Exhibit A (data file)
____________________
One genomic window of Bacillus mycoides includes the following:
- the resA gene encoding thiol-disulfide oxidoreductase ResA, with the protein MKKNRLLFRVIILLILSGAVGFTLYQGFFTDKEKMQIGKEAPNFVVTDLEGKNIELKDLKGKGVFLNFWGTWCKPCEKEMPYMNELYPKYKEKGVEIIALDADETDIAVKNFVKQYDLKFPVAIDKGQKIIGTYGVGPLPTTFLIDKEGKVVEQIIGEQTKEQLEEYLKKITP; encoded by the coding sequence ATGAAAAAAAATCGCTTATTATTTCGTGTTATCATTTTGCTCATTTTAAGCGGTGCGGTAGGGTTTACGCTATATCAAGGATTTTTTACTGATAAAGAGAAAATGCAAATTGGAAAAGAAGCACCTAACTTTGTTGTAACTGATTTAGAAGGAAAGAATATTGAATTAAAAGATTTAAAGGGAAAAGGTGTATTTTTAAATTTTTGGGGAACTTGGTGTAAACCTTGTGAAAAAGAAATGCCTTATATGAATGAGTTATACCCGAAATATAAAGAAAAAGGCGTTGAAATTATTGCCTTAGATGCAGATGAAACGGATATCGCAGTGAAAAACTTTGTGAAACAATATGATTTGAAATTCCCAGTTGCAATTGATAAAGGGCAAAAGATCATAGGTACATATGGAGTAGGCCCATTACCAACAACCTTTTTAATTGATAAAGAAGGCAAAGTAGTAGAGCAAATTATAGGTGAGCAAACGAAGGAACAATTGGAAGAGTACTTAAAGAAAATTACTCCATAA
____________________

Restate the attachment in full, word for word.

One genomic window of Bacillus mycoides includes the following:
- the resA gene encoding thiol-disulfide oxidoreductase ResA, with the protein MKKNRLLFRVIILLILSGAVGFTLYQGFFTDKEKMQIGKEAPNFVVTDLEGKNIELKDLKGKGVFLNFWGTWCKPCEKEMPYMNELYPKYKEKGVEIIALDADETDIAVKNFVKQYDLKFPVAIDKGQKIIGTYGVGPLPTTFLIDKEGKVVEQIIGEQTKEQLEEYLKKITP; encoded by the coding sequence ATGAAAAAAAATCGCTTATTATTTCGTGTTATCATTTTGCTCATTTTAAGCGGTGCGGTAGGGTTTACGCTATATCAAGGATTTTTTACTGATAAAGAGAAAATGCAAATTGGAAAAGAAGCACCTAACTTTGTTGTAACTGATTTAGAAGGAAAGAATATTGAATTAAAAGATTTAAAGGGAAAAGGTGTATTTTTAAATTTTTGGGGAACTTGGTGTAAACCTTGTGAAAAAGAAATGCCTTATATGAATGAGTTATACCCGAAATATAAAGAAAAAGGCGTTGAAATTATTGCCTTAGATGCAGATGAAACGGATATCGCAGTGAAAAACTTTGTGAAACAATATGATTTGAAATTCCCAGTTGCAATTGATAAAGGGCAAAAGATCATAGGTACATATGGAGTAGGCCCATTACCAACAACCTTTTTAATTGATAAAGAAGGCAAAGTAGTAGAGCAAATTATAGGTGAGCAAACGAAGGAACAATTGGAAGAGTACTTAAAGAAAATTACTCCATAA